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How to Teach Present Simple Versus Present Continuous Without Tears

How to Teach Present Simple Versus Present Continuous Without Tears

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Published by Claire Hart

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Published by: Claire Hart on May 30, 2011
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How to teach present simple versus present continuous without tearsLevel: Elementary to Intermediate (could also be useful for higher levels as arevision exercise)Time: 30- 90 minutes (depending on the group)Language Focus: Functions of present simple and present continuous andhow they contrast with each other.Skills: Speaking, Listening, Reading and Writing
1. Start by telling the learners that you are going to show them the
uses/ functions 
tenses/ forms/ structures 
in English. Then draw two boxes on your board/ flipchart/ piece of paper and in the top one write:1)
permanent situations
routines2. Check that these terms are all familiar to the learners before you continue to drawanother box underneath the first in which you write:2)
live actions
something you´re in the middle of
start X end3. Check that these terms are also clear and highlight the meaning of the final pointin the second box: there is a start in the past (or before now) and an end in the future(or after now) and you are in the middle between the two.4. Make the point that we do not usually talk about our live actions (what we aredoing at the time when we´re speaking) because this is normally clear to the otherpeople we´re with. For example, saying: "I´m wearing a grey shirt today and I´msitting on a chair" is redundant language nearly all of the time. Elicit from the learnersthe situations in which they would possibly need to describe what they are doing atthe moment they are speaking or writing: these could be while talking on the phoneor writing an email, i.e. when the person you´re communicating with can´t actuallysee you or is in a different place to you, for example, during a video conference.5. Continue to avoid using the terms
present simple 
present continuous 
and goon to give the learners a few situations. They have to decide if this situation should
go into box 1(
present simple 
) or box 2 (
present continuous 
). These situations couldbe:
Where you live
Your current project
When you´re on holiday
Where you work
When you usually start work and go home
Your weekly meeting
Saying where you are on phone
Something you´re learning
What you do in your free timeYou can then write up the situations on the board or flipchart next to the box that theygo in.6. Once, while I was doing this activity, one member of the group- Heinz- was absentbecause he was on a business trip to Hamburg. I asked the rest of the group toconsider what box we would put "Heinz" "stay" "Hamburg" and "three days" into. Thiskind of personalisation seems to make the language come alive for the learners andgives them a situational memory which they can go back to when trying to rememberwhich tense to use.7. Don´t forget to highlight the fact that some activities or situations could go into bothboxes, depending on what the details are. We would usually put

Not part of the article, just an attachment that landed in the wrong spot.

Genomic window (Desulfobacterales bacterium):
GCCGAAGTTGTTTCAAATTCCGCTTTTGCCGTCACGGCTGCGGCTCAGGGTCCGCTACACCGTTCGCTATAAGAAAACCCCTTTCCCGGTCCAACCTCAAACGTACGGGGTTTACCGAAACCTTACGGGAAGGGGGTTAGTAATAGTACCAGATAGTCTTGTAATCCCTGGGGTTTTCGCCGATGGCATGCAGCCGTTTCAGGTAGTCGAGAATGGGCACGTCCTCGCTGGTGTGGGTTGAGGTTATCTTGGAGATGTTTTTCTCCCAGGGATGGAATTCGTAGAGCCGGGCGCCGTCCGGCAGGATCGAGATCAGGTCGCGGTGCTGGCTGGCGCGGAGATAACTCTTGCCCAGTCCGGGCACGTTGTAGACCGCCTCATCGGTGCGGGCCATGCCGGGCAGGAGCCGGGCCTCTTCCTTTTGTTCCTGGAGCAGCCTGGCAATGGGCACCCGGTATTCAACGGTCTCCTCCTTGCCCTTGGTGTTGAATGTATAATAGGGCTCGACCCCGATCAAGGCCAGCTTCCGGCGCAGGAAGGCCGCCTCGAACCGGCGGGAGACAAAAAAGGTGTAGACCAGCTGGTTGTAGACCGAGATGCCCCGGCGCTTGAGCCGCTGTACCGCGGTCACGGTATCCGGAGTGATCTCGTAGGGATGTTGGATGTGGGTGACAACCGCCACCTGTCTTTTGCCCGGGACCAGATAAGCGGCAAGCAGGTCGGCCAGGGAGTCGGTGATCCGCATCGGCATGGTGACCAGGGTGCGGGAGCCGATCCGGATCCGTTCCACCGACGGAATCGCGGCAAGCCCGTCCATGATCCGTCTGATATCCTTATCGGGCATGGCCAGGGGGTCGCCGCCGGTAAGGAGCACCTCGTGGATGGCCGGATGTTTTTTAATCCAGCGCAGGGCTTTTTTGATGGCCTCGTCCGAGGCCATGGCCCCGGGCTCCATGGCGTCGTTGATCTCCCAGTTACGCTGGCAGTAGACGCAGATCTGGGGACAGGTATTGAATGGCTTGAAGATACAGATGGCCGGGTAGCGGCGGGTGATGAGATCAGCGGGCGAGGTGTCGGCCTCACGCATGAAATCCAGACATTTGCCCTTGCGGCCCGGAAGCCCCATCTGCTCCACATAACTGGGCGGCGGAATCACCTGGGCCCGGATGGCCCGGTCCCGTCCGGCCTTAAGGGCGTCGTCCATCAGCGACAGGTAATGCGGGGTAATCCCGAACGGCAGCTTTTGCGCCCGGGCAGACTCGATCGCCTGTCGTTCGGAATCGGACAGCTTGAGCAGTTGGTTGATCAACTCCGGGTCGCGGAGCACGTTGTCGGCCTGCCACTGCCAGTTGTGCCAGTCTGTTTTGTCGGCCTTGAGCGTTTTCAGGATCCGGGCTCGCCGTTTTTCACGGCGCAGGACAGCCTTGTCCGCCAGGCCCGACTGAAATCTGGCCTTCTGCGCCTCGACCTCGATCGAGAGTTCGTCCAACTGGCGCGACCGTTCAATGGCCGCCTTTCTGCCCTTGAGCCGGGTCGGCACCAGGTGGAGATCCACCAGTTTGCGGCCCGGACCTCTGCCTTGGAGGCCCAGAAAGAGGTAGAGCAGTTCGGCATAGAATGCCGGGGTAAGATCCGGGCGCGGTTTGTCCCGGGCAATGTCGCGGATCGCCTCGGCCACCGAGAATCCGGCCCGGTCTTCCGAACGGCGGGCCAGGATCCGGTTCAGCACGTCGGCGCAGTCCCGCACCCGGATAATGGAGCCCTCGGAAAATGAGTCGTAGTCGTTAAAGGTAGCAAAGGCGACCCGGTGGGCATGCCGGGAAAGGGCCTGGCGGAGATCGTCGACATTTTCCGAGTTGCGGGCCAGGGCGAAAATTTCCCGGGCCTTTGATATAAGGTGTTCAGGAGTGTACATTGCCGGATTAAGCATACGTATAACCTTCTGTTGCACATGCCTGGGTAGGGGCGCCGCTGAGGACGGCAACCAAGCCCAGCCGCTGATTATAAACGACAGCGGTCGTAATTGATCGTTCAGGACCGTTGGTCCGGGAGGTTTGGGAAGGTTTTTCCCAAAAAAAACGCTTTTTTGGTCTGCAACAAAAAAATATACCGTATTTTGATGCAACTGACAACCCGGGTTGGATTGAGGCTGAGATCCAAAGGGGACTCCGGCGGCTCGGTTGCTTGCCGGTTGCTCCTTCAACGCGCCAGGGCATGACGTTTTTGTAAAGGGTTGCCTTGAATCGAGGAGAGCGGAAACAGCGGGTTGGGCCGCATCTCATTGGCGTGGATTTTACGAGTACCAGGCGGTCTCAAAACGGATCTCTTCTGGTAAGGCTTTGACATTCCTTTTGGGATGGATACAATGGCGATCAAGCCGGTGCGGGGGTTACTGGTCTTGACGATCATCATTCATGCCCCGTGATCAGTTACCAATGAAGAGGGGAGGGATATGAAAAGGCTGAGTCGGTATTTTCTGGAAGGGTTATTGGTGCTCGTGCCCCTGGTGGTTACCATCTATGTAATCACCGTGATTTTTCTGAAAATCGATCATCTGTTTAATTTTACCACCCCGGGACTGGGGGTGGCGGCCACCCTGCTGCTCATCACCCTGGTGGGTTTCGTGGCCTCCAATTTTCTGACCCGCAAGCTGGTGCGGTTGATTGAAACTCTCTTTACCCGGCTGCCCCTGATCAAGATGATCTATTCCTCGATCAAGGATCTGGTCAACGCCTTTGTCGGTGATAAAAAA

where you live
intobox 1 (
present simple 
), but if you are only living in a place for a
limited/ short 
time andplan to leave it and go somewhere else, then it should go into box 2. The same canbe true of
where you work
if you are only working there for a
limited/ short 
Something you are learning
could also go into both boxes depending on the wayyou present it. If you say: "I learn English every Monday afternoon at work," this isclearly box 1 (
present simple 
), but if you say: "I´m learning some Italian before I goon holiday to Sardinia this summer," then this must be box 2 (
present continuous 
).Encourage the learners not to see things in black and white, but rather to appreciatethe shades of grey in between and the complexities of our real lives. This should alsohelp to make the language more real for them.8. It would also be a good idea not to exhaust the possibilities for activities orsituations which could go into one of the two boxes yourself, and to give the learnersthe chance to make their own suggestions and put them to the rest of the group. Thiswill also help with the personalisation aspect and give you, the teacher, a chance tosee how well they have assimilated the concepts you´ve presented them with.9. Finally, you can ask the learners which box, 1 or 2, is for the
present simple 
andwhich is for the
present continuous 
. Reassure them that´s it not a big problem if theydon´t know which is which and say that you´re just telling them this
for their information 
and not because it is very important that they know and remember it.Have the learners make a few short sentences using the
present simple 
present continuous 
, include negatives and he/ she/ it forms based on the activities andsituations that you have just discussed together.

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Amber Larner added this note
Thanks so much for this. I will use this for my first lesson with a group of Bengali speakers in Kolkata tomorrow. You've saved me so much time!
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